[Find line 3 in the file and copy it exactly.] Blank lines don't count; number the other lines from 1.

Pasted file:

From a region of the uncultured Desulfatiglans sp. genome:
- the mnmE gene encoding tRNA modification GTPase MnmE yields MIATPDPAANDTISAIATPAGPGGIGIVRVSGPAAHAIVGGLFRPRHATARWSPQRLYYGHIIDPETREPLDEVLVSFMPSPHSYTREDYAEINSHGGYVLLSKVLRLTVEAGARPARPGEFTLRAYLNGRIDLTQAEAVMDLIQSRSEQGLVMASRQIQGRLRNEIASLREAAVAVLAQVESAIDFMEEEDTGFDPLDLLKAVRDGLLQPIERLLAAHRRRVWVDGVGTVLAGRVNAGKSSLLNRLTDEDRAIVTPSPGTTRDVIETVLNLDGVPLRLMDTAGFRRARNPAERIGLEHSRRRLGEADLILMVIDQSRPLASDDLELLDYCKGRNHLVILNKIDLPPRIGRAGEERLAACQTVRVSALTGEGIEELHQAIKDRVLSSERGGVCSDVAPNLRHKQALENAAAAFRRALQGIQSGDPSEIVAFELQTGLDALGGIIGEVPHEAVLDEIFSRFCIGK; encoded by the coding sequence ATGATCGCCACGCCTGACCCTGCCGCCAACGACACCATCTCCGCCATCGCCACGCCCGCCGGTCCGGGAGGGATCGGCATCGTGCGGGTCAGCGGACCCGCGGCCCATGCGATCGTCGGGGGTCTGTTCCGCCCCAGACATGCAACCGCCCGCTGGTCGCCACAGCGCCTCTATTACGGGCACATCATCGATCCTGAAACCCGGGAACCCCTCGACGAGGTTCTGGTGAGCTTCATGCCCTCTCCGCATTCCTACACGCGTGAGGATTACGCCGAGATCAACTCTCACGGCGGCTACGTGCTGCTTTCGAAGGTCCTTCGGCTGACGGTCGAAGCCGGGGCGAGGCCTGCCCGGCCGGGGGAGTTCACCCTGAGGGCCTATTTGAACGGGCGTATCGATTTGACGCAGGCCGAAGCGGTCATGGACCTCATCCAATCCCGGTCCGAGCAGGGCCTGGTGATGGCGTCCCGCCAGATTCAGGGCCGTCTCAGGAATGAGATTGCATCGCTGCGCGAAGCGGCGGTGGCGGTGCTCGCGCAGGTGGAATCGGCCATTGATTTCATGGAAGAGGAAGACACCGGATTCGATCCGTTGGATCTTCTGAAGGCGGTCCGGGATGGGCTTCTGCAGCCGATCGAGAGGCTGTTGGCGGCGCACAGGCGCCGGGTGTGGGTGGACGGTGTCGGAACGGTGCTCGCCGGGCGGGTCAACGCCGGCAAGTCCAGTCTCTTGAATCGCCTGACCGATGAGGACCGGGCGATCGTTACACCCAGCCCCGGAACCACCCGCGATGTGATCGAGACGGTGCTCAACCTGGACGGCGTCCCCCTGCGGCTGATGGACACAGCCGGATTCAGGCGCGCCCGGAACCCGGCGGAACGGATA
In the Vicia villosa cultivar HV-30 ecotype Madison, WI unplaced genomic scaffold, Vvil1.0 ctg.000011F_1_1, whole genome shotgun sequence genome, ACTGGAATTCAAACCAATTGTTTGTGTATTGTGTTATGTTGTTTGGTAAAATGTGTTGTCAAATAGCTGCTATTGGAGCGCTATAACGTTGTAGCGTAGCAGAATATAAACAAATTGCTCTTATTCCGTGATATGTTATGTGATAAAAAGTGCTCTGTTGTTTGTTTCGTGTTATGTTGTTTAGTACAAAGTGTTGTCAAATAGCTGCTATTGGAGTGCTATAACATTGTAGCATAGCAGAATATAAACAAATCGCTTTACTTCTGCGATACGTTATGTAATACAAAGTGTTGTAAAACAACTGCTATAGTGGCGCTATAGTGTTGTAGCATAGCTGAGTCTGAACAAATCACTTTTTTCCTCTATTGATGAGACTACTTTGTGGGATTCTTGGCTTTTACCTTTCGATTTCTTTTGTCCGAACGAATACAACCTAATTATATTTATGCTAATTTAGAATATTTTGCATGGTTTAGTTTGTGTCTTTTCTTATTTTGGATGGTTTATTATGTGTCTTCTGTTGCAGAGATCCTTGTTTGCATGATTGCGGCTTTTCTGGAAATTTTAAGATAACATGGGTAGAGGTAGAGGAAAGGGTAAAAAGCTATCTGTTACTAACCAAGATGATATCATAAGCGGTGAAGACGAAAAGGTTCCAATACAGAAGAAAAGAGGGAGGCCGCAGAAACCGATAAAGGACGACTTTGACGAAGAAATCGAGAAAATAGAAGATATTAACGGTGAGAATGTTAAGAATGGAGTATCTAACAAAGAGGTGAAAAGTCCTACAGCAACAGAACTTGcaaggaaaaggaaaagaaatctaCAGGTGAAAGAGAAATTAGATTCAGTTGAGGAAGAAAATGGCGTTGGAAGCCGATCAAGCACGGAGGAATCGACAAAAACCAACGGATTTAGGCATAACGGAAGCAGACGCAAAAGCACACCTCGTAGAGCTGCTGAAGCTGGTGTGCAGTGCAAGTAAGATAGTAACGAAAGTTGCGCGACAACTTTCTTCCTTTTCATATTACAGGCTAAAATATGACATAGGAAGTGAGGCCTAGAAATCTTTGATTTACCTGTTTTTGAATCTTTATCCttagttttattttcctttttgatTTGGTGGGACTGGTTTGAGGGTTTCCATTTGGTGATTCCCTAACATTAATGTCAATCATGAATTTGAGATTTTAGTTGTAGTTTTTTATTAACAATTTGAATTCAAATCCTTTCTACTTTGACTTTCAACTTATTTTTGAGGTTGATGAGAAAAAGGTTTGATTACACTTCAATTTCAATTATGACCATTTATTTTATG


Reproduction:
In the Vicia villosa cultivar HV-30 ecotype Madison, WI unplaced genomic scaffold, Vvil1.0 ctg.000011F_1_1, whole genome shotgun sequence genome, ACTGGAATTCAAACCAATTGTTTGTGTATTGTGTTATGTTGTTTGGTAAAATGTGTTGTCAAATAGCTGCTATTGGAGCGCTATAACGTTGTAGCGTAGCAGAATATAAACAAATTGCTCTTATTCCGTGATATGTTATGTGATAAAAAGTGCTCTGTTGTTTGTTTCGTGTTATGTTGTTTAGTACAAAGTGTTGTCAAATAGCTGCTATTGGAGTGCTATAACATTGTAGCATAGCAGAATATAAACAAATCGCTTTACTTCTGCGATACGTTATGTAATACAAAGTGTTGTAAAACAACTGCTATAGTGGCGCTATAGTGTTGTAGCATAGCTGAGTCTGAACAAATCACTTTTTTCCTCTATTGATGAGACTACTTTGTGGGATTCTTGGCTTTTACCTTTCGATTTCTTTTGTCCGAACGAATACAACCTAATTATATTTATGCTAATTTAGAATATTTTGCATGGTTTAGTTTGTGTCTTTTCTTATTTTGGATGGTTTATTATGTGTCTTCTGTTGCAGAGATCCTTGTTTGCATGATTGCGGCTTTTCTGGAAATTTTAAGATAACATGGGTAGAGGTAGAGGAAAGGGTAAAAAGCTATCTGTTACTAACCAAGATGATATCATAAGCGGTGAAGACGAAAAGGTTCCAATACAGAAGAAAAGAGGGAGGCCGCAGAAACCGATAAAGGACGACTTTGACGAAGAAATCGAGAAAATAGAAGATATTAACGGTGAGAATGTTAAGAATGGAGTATCTAACAAAGAGGTGAAAAGTCCTACAGCAACAGAACTTGcaaggaaaaggaaaagaaatctaCAGGTGAAAGAGAAATTAGATTCAGTTGAGGAAGAAAATGGCGTTGGAAGCCGATCAAGCACGGAGGAATCGACAAAAACCAACGGATTTAGGCATAACGGAAGCAGACGCAAAAGCACACCTCGTAGAGCTGCTGAAGCTGGTGTGCAGTGCAAGTAAGATAGTAACGAAAGTTGCGCGACAACTTTCTTCCTTTTCATATTACAGGCTAAAATATGACATAGGAAGTGAGGCCTAGAAATCTTTGATTTACCTGTTTTTGAATCTTTATCCttagttttattttcctttttgatTTGGTGGGACTGGTTTGAGGGTTTCCATTTGGTGATTCCCTAACATTAATGTCAATCATGAATTTGAGATTTTAGTTGTAGTTTTTTATTAACAATTTGAATTCAAATCCTTTCTACTTTGACTTTCAACTTATTTTTGAGGTTGATGAGAAAAAGGTTTGATTACACTTCAATTTCAATTATGACCATTTATTTTATG